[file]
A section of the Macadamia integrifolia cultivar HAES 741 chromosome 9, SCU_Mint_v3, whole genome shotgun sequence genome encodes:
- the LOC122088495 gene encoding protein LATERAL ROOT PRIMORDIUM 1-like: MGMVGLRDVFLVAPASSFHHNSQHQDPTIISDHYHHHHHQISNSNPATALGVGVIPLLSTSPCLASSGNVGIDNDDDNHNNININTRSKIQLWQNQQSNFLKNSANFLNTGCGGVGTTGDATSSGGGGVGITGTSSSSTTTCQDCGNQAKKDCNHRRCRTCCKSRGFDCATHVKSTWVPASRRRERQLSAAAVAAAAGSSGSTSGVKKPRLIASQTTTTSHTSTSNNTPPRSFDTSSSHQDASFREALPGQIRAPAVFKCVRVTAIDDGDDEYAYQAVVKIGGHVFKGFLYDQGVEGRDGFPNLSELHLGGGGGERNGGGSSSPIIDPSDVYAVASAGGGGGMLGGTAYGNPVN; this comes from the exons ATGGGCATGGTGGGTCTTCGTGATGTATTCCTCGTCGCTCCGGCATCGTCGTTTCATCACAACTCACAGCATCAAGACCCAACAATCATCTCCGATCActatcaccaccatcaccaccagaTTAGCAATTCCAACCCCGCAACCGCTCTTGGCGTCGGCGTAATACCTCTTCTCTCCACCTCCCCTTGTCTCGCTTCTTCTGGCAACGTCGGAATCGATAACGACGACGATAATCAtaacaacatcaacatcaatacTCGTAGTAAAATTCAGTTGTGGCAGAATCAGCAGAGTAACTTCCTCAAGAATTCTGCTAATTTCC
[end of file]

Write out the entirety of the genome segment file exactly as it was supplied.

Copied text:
A section of the Macadamia integrifolia cultivar HAES 741 chromosome 9, SCU_Mint_v3, whole genome shotgun sequence genome encodes:
- the LOC122088495 gene encoding protein LATERAL ROOT PRIMORDIUM 1-like: MGMVGLRDVFLVAPASSFHHNSQHQDPTIISDHYHHHHHQISNSNPATALGVGVIPLLSTSPCLASSGNVGIDNDDDNHNNININTRSKIQLWQNQQSNFLKNSANFLNTGCGGVGTTGDATSSGGGGVGITGTSSSSTTTCQDCGNQAKKDCNHRRCRTCCKSRGFDCATHVKSTWVPASRRRERQLSAAAVAAAAGSSGSTSGVKKPRLIASQTTTTSHTSTSNNTPPRSFDTSSSHQDASFREALPGQIRAPAVFKCVRVTAIDDGDDEYAYQAVVKIGGHVFKGFLYDQGVEGRDGFPNLSELHLGGGGGERNGGGSSSPIIDPSDVYAVASAGGGGGMLGGTAYGNPVN; this comes from the exons ATGGGCATGGTGGGTCTTCGTGATGTATTCCTCGTCGCTCCGGCATCGTCGTTTCATCACAACTCACAGCATCAAGACCCAACAATCATCTCCGATCActatcaccaccatcaccaccagaTTAGCAATTCCAACCCCGCAACCGCTCTTGGCGTCGGCGTAATACCTCTTCTCTCCACCTCCCCTTGTCTCGCTTCTTCTGGCAACGTCGGAATCGATAACGACGACGATAATCAtaacaacatcaacatcaatacTCGTAGTAAAATTCAGTTGTGGCAGAATCAGCAGAGTAACTTCCTCAAGAATTCTGCTAATTTCC